Fraunhofer IWM, Freiburg, Germany
Natural Sciences (Physics)
Simulation of a three point bending test of a silicon crystal. The upper cylinder is pushed downward in a path-controlled trajectory. On contact, the induced stresses on the upper and lower surface are discernible. Tensile stresses are color-coded in red and compressive stresses in blue. Eventually, brittle failure of the silicon crystal is initiated. The simulation was carried out using SimPARTIX.
Ceramics or glasses typically show brittle fracture behavior. Under tensile stresses these materials show an elastic behavior with reversible deformations. Above a certain tension threshold, however, these materials fail instantly with a complete relaxation of the applied stresses. The resulting breaking edge of crystalline materials is usually oriented along the crystal lattice structure showing smoothness at the atomic scale.
The fracture toughness of a brittle material is quantitatively described by a critical stress intensity factor. This quantity is an upper bound for the applied tension at the tip of an evolving crack. Once this bound is exceeded, brittle fracture occurs.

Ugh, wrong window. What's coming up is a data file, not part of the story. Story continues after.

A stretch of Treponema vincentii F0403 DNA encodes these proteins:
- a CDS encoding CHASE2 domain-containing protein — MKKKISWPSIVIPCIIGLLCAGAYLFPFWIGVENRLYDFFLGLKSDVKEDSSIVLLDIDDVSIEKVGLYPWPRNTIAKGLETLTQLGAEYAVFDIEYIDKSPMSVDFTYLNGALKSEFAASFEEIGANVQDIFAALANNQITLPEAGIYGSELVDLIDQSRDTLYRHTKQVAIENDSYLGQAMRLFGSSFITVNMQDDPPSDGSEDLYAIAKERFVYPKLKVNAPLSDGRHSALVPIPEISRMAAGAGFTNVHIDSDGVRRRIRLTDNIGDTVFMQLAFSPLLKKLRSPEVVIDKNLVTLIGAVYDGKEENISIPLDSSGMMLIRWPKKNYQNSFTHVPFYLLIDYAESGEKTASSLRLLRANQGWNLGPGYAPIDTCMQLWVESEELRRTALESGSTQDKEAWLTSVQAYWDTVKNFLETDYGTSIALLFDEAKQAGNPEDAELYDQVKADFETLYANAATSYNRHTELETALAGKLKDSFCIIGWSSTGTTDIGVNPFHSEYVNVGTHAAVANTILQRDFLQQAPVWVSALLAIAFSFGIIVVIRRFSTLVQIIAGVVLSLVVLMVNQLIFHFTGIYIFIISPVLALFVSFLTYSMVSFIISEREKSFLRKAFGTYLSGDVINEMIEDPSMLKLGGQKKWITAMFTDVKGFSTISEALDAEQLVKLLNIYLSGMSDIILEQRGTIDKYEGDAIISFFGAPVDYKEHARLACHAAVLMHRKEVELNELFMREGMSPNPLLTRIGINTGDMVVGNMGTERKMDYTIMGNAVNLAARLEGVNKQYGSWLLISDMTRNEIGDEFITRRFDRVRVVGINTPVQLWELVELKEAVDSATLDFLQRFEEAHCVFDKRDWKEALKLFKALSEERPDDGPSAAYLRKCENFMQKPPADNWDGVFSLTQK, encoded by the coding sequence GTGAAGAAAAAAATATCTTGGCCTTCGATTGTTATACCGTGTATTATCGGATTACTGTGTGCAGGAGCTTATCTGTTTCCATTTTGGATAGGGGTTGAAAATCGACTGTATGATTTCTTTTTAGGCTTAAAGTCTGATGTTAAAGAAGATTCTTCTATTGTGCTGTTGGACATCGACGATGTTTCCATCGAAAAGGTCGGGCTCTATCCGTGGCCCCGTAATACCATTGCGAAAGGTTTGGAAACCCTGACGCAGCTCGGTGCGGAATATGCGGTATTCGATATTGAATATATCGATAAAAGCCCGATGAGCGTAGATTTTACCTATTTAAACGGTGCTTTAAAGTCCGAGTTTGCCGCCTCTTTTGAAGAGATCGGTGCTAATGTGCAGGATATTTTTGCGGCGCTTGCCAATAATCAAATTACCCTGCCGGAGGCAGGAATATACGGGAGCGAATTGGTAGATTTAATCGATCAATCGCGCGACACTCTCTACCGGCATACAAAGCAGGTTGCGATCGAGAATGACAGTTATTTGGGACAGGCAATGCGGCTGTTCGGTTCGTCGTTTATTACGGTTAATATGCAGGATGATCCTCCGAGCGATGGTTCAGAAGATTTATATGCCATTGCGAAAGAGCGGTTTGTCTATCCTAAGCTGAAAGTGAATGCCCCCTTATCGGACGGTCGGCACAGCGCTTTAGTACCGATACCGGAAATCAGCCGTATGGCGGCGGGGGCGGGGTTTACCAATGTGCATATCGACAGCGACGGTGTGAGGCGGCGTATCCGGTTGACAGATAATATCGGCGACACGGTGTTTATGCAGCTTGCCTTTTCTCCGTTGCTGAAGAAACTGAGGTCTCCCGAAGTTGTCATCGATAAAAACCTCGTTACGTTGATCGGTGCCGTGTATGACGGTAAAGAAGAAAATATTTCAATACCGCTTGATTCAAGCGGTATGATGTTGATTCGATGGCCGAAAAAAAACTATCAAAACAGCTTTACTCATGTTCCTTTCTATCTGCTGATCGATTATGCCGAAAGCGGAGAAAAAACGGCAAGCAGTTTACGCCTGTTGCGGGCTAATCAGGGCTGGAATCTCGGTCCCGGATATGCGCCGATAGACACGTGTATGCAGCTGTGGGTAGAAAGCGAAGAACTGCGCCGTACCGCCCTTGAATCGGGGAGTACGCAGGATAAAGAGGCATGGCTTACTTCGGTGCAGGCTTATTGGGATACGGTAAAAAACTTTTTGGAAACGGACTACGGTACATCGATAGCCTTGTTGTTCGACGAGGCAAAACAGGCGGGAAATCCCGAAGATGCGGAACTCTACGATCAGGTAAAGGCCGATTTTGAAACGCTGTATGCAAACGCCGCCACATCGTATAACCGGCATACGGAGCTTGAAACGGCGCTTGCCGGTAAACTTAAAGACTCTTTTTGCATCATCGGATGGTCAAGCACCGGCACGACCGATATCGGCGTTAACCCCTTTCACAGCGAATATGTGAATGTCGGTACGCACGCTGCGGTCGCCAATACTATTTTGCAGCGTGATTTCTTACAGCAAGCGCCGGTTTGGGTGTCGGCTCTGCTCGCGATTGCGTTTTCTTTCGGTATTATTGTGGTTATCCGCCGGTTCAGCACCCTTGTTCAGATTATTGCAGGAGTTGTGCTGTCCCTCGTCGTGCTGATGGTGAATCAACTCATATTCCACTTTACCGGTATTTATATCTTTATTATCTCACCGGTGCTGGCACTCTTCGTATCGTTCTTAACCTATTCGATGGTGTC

In SimPARTIX the mechanics of brittle fracture are modelled by the theory of peridynamics, which is a non-local extension of the classical continuum mechanic formalism. The mathematical structure of the peridynamic theory is well suited for the application in particle-based simulation techniques. Each single particle represents a finite volume of the work piece, which is connected to the neighboring particles by force bonds, whose stiffness represents the compressibility of the material. The fracture toughness of the material is then described by a critical limit of the deformation of the force bonds. If this limit is exceeded, brittle failure is initiated.
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